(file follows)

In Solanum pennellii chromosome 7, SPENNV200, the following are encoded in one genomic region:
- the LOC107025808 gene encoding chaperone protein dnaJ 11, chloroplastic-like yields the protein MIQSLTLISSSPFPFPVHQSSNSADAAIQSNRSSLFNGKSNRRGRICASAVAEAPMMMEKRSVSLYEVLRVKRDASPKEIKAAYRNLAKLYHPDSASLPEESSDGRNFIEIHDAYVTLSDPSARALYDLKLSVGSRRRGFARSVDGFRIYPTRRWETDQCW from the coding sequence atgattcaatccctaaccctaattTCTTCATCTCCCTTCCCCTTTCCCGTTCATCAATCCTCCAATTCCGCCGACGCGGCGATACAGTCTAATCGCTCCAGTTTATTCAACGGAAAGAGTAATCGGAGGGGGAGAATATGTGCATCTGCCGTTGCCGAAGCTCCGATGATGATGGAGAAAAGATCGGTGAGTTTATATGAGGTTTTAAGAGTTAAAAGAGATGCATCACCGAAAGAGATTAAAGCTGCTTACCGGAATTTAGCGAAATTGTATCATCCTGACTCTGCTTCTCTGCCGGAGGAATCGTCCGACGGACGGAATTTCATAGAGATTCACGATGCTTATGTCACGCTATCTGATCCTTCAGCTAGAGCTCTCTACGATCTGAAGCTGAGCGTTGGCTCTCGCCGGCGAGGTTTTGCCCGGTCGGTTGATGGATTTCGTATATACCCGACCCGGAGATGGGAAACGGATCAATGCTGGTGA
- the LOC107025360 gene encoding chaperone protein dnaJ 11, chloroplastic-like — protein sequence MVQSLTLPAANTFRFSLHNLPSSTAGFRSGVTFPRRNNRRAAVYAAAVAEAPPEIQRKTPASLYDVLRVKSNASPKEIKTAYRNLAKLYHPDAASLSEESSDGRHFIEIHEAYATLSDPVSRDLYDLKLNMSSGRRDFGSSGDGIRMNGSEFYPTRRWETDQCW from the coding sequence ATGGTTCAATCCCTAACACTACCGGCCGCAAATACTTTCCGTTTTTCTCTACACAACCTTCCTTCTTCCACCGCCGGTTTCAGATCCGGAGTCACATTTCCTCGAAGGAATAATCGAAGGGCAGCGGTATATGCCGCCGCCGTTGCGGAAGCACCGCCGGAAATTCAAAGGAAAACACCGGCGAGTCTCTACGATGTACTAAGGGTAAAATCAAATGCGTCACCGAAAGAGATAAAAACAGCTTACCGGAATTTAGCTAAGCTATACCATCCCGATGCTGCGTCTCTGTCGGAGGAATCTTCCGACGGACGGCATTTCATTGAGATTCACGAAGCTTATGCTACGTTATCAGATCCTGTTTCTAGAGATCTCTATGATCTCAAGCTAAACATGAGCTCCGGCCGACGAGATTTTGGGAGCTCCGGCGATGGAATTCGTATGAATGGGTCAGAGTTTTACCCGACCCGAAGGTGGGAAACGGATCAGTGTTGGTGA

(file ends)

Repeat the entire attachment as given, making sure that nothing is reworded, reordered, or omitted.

In Solanum pennellii chromosome 7, SPENNV200, the following are encoded in one genomic region:
- the LOC107025808 gene encoding chaperone protein dnaJ 11, chloroplastic-like yields the protein MIQSLTLISSSPFPFPVHQSSNSADAAIQSNRSSLFNGKSNRRGRICASAVAEAPMMMEKRSVSLYEVLRVKRDASPKEIKAAYRNLAKLYHPDSASLPEESSDGRNFIEIHDAYVTLSDPSARALYDLKLSVGSRRRGFARSVDGFRIYPTRRWETDQCW from the coding sequence atgattcaatccctaaccctaattTCTTCATCTCCCTTCCCCTTTCCCGTTCATCAATCCTCCAATTCCGCCGACGCGGCGATACAGTCTAATCGCTCCAGTTTATTCAACGGAAAGAGTAATCGGAGGGGGAGAATATGTGCATCTGCCGTTGCCGAAGCTCCGATGATGATGGAGAAAAGATCGGTGAGTTTATATGAGGTTTTAAGAGTTAAAAGAGATGCATCACCGAAAGAGATTAAAGCTGCTTACCGGAATTTAGCGAAATTGTATCATCCTGACTCTGCTTCTCTGCCGGAGGAATCGTCCGACGGACGGAATTTCATAGAGATTCACGATGCTTATGTCACGCTATCTGATCCTTCAGCTAGAGCTCTCTACGATCTGAAGCTGAGCGTTGGCTCTCGCCGGCGAGGTTTTGCCCGGTCGGTTGATGGATTTCGTATATACCCGACCCGGAGATGGGAAACGGATCAATGCTGGTGA
- the LOC107025360 gene encoding chaperone protein dnaJ 11, chloroplastic-like — protein sequence MVQSLTLPAANTFRFSLHNLPSSTAGFRSGVTFPRRNNRRAAVYAAAVAEAPPEIQRKTPASLYDVLRVKSNASPKEIKTAYRNLAKLYHPDAASLSEESSDGRHFIEIHEAYATLSDPVSRDLYDLKLNMSSGRRDFGSSGDGIRMNGSEFYPTRRWETDQCW from the coding sequence ATGGTTCAATCCCTAACACTACCGGCCGCAAATACTTTCCGTTTTTCTCTACACAACCTTCCTTCTTCCACCGCCGGTTTCAGATCCGGAGTCACATTTCCTCGAAGGAATAATCGAAGGGCAGCGGTATATGCCGCCGCCGTTGCGGAAGCACCGCCGGAAATTCAAAGGAAAACACCGGCGAGTCTCTACGATGTACTAAGGGTAAAATCAAATGCGTCACCGAAAGAGATAAAAACAGCTTACCGGAATTTAGCTAAGCTATACCATCCCGATGCTGCGTCTCTGTCGGAGGAATCTTCCGACGGACGGCATTTCATTGAGATTCACGAAGCTTATGCTACGTTATCAGATCCTGTTTCTAGAGATCTCTATGATCTCAAGCTAAACATGAGCTCCGGCCGACGAGATTTTGGGAGCTCCGGCGATGGAATTCGTATGAATGGGTCAGAGTTTTACCCGACCCGAAGGTGGGAAACGGATCAGTGTTGGTGA